Home Analyst: While HP Reassesses Its Options, You Should Reassess HP

Analyst: While HP Reassesses Its Options, You Should Reassess HP

It’s often said that business leaders make their companies in their own image. In that case, no two images ever stood in starker contrast with one another than the Hewlett-Packard of former CEO Mark Hurd, and the Hewlett-Packard of present CEO Léo Apotheker. Whether for better or worse, HP is becoming a different company than the one many enterprise clients signed their contracts with just a few years ago.

That fact has led one Forrester analyst to recommend this to his firm’s clients: not that they dump HP, but that they make a careful re-assessment of their business relationship with the firm, taking into consideration whether a contingency plan for switching vendors might be in order.

“It makes logical sense that HP must retain as many customers as it can through a spinoff or other divestiture,” writes Forrester’s David K. Johnson. “Consequently, Forrester believes that shoring up service and support really will become top priority and that HP customers will benefit while HP decides which way to go, which it expects to take eight to 12 weeks.”

Future-proof your business against HP’s strategy

Eight to 12 weeks, Johnson goes on, is a perfect interval for businesses to put together what he calls a “future-proofing” plan, keeping them on a strong footing with their suppliers whatever may happen to HP going forward. HP stated last month it is exploring the possible sale of its Personal Systems Group (PSG), which includes its PC production arm. That doesn’t mean it will necessarily happen, even if HP decides it wants it to; Johnson notes in talking with RWW that the only hint of a potential bite from Samsung was responded to with a flat denial.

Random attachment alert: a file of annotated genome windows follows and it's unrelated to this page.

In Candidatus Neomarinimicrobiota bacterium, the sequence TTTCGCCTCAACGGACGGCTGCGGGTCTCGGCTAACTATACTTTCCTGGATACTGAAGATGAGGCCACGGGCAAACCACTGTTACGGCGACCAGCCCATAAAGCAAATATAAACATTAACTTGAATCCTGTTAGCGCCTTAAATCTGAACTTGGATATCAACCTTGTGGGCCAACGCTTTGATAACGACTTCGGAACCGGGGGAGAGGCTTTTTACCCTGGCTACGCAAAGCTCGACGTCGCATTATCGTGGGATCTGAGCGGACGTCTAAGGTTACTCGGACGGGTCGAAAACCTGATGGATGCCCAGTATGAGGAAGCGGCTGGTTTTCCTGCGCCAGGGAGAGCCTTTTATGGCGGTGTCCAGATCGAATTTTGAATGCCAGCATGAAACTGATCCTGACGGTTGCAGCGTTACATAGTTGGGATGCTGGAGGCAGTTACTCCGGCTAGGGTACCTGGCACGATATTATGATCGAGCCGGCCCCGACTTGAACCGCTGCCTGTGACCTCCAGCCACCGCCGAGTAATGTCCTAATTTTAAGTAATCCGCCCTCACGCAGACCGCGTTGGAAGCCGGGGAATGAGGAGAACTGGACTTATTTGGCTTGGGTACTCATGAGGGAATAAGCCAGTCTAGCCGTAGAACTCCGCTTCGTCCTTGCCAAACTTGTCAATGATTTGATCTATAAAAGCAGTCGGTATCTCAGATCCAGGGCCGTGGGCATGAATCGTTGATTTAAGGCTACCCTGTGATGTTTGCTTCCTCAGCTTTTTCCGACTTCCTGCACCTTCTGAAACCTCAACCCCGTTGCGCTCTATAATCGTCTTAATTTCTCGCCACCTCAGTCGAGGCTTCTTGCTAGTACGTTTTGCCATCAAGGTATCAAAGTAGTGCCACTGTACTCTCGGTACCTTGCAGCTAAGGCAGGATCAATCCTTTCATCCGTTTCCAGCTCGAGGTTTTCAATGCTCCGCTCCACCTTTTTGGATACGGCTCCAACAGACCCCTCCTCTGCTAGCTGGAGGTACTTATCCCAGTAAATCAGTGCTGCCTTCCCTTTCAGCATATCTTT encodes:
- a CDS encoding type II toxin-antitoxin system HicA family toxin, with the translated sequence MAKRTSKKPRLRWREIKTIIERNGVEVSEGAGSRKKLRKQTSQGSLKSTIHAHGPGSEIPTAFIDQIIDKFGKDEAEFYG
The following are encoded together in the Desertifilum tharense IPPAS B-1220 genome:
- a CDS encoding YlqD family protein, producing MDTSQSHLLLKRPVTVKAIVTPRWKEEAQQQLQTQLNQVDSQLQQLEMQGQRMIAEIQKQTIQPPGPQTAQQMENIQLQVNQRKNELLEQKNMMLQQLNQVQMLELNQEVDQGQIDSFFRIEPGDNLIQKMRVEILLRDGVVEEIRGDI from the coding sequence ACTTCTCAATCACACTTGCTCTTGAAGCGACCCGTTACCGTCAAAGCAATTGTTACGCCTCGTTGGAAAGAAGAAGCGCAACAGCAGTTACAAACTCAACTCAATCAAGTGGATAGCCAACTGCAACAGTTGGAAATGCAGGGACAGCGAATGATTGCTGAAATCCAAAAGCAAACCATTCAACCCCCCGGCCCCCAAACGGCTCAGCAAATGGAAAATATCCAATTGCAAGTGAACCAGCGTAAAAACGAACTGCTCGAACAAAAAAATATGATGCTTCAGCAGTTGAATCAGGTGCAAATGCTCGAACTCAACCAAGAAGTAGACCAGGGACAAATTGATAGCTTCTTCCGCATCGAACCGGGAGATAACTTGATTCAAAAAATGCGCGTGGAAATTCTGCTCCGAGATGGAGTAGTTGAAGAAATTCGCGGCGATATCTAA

Johnson also tells us he believes there may be plenty of reasons why companies may want to stay with HP for the long haul, even if it ends up reducing its “focus” on personal systems.

“There is good reason to believe that HP will increase focus on other areas of its business such as datacenter hardware, software and services,” he remarks. “There is a significant profit opportunity with the evolution of cloud infrastructure technologies, and it’s an area where control of the hardware, automation software and services methodology can offer significant advantages. For example, automated provisioning and scale-out of datacenter virtualization capacity is easier when the server, network, storage hardware and automation software are engineered to work together. Cisco has proven that with UCS [Unified Computing System]. When combined with operations knowledge and experience within the services team, HP is in a unique position to deliver value that smaller vendors and even Cisco, cannot.”

Mr. Scale vs. Mr. Focus

The one word that kept cropping up at HP during the Mark Hurd years was scale, as in “economies of.” The secret of the company’s success, as Hurd would describe, was its ability to leverage its expertise in big projects to do smaller things, and vice versa. Here’s one example from HP’s April 2009 quarterly conference call: